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What is Deepfake Audio Fraud and Why We All Need to Be Aware of it

You may not have heard of deepfake audio fraud, but it’s definitely becoming something that you should be aware of - especially if you work for a large company that may be susceptible to being defrauded for money.

One company lost over £200,000 after one of their employees was targeted with this type of fraud.

 

What is Deepfake audio fraud and how does it work?

The term ‘deepfake’ refers to the use of machine learning to create audio or visual impersonations of real people.

The technology can listen to the way a particular person speaks, including the accent, the tone and the grammar, and then recreate sentences based on what it has learnt.

This can then be used over the phone to trick people into thinking they are talking to somebody they know - usually their boss or someone high up in the company they work for.

Scammers will often use deepfake audio fraud to target employees who have the authority to transfer company money. They will phone the employee (usually getting details from a data breach) and use manufactured audio of the CEO (or similar) of the company asking them to transfer money to a supplier or another company. But the bank details they give you will actually be the scammer’s account and then that money is lost forever. This may also be accompanied by an email asking the same thing after they have spoofed the CEO’s email address.

The worry now is that scammers will begin to use this type of fraud to target consumers and trick then into transferring money to them by pretending to be from their bank or HMRC.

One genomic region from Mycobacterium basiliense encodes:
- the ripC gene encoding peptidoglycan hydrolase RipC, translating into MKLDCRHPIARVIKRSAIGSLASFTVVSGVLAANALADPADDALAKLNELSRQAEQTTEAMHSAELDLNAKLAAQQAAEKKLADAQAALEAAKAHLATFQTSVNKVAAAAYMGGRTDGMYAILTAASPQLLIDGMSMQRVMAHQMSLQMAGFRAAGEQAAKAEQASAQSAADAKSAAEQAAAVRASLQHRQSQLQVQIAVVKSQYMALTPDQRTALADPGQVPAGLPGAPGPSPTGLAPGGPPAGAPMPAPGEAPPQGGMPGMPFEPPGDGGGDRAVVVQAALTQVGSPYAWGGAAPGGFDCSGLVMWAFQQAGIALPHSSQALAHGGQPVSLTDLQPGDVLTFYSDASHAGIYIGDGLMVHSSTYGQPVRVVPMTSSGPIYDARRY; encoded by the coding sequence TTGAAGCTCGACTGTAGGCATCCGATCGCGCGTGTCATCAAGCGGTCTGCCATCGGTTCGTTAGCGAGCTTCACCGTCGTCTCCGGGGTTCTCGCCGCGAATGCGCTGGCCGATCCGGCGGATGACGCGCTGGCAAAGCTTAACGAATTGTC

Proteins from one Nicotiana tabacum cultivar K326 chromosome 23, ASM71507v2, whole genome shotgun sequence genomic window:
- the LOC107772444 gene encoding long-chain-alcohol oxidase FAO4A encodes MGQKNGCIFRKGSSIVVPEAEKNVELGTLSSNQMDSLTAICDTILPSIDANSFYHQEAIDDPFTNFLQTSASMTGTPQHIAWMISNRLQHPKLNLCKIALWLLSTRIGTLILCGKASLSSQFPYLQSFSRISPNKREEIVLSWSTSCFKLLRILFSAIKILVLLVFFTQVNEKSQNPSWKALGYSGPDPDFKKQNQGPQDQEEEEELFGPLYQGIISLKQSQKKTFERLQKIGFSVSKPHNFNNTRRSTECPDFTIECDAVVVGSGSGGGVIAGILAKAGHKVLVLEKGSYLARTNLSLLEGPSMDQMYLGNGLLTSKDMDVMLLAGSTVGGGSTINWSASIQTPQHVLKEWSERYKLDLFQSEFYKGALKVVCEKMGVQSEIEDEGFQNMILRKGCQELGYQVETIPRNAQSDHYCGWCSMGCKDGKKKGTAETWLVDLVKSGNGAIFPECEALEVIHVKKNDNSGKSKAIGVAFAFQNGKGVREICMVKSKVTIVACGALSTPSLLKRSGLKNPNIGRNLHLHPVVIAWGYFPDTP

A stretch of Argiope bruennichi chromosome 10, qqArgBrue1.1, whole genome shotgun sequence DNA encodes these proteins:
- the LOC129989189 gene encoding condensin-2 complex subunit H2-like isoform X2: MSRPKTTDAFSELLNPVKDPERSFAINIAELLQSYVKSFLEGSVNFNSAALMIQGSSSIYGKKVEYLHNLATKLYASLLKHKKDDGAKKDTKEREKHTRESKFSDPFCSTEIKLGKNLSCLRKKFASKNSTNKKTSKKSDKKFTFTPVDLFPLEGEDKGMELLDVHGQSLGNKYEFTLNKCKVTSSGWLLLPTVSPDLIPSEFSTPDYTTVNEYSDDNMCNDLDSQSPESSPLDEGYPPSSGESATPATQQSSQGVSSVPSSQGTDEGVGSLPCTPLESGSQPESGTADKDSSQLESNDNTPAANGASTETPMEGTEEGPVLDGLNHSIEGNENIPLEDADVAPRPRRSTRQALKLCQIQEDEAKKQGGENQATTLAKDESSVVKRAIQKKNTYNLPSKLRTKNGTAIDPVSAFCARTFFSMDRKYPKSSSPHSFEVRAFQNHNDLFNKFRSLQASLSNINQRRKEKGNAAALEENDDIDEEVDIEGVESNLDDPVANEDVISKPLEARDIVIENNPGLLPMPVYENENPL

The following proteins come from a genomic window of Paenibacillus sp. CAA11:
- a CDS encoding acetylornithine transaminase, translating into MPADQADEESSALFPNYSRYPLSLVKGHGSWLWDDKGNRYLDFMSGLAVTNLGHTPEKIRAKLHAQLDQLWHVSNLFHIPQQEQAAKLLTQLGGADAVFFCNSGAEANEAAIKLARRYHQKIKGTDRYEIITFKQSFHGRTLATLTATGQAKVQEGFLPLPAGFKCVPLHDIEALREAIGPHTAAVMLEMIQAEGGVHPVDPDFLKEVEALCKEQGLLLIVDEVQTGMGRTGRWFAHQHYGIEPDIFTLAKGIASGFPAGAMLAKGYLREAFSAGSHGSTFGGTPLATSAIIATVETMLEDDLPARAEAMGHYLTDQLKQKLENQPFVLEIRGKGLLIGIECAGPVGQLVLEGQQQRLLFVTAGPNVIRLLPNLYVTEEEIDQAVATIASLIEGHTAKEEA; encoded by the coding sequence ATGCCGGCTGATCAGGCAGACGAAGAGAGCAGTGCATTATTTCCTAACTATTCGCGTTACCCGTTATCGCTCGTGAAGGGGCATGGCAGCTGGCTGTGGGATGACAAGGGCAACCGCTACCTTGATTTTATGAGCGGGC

How to detect and prevent deepfake audio fraud

If you are targeted with deepfake audio fraud, it can be tricky to detect. It’s important to ask yourself whether this person would ask you to do something like this, or is it a bit out of the ordinary?

If you are unsure about what they’re asking you to do, the following list gives a few examples of some steps you can take;

  1. Focus on the person’s voice and consider whether it sounds normal and whether it’s flowing naturally. Although deepfake audio can be very convincing, it’s still speaking to real person so you should be able to detect some abnormalities if you listen carefully.

  2. Ask questions about why they’re asking you to do this, and when you should complete the task. This should show whether you are talking to the real person or not as technology won’t be able to converse as effectively as humans.

  3. Hang up the call and contact the person directly using the contact details you already have. This way you definitely know that you’re talking to the real person and you can check whether the request is genuine.

  4. If you’re still unsure, ask for the request to be followed up in writing.

 

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